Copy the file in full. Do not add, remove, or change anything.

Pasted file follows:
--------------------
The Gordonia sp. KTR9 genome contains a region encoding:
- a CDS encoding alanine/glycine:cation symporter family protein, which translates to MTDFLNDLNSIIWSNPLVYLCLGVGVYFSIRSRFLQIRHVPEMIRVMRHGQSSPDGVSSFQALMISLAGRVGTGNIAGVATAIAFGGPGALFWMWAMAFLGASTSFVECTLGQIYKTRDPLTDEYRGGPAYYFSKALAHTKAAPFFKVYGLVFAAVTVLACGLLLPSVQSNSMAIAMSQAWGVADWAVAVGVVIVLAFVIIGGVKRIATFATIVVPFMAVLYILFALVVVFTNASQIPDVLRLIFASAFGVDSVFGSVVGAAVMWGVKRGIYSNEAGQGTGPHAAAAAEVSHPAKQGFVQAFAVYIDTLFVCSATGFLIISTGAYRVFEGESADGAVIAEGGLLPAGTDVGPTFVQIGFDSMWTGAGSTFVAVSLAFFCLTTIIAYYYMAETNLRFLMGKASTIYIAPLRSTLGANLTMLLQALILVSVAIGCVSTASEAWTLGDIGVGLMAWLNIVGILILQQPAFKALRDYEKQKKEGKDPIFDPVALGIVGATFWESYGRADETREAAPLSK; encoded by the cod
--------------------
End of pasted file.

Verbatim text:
The Gordonia sp. KTR9 genome contains a region encoding:
- a CDS encoding alanine/glycine:cation symporter family protein, which translates to MTDFLNDLNSIIWSNPLVYLCLGVGVYFSIRSRFLQIRHVPEMIRVMRHGQSSPDGVSSFQALMISLAGRVGTGNIAGVATAIAFGGPGALFWMWAMAFLGASTSFVECTLGQIYKTRDPLTDEYRGGPAYYFSKALAHTKAAPFFKVYGLVFAAVTVLACGLLLPSVQSNSMAIAMSQAWGVADWAVAVGVVIVLAFVIIGGVKRIATFATIVVPFMAVLYILFALVVVFTNASQIPDVLRLIFASAFGVDSVFGSVVGAAVMWGVKRGIYSNEAGQGTGPHAAAAAEVSHPAKQGFVQAFAVYIDTLFVCSATGFLIISTGAYRVFEGESADGAVIAEGGLLPAGTDVGPTFVQIGFDSMWTGAGSTFVAVSLAFFCLTTIIAYYYMAETNLRFLMGKASTIYIAPLRSTLGANLTMLLQALILVSVAIGCVSTASEAWTLGDIGVGLMAWLNIVGILILQQPAFKALRDYEKQKKEGKDPIFDPVALGIVGATFWESYGRADETREAAPLSK; encoded by the cod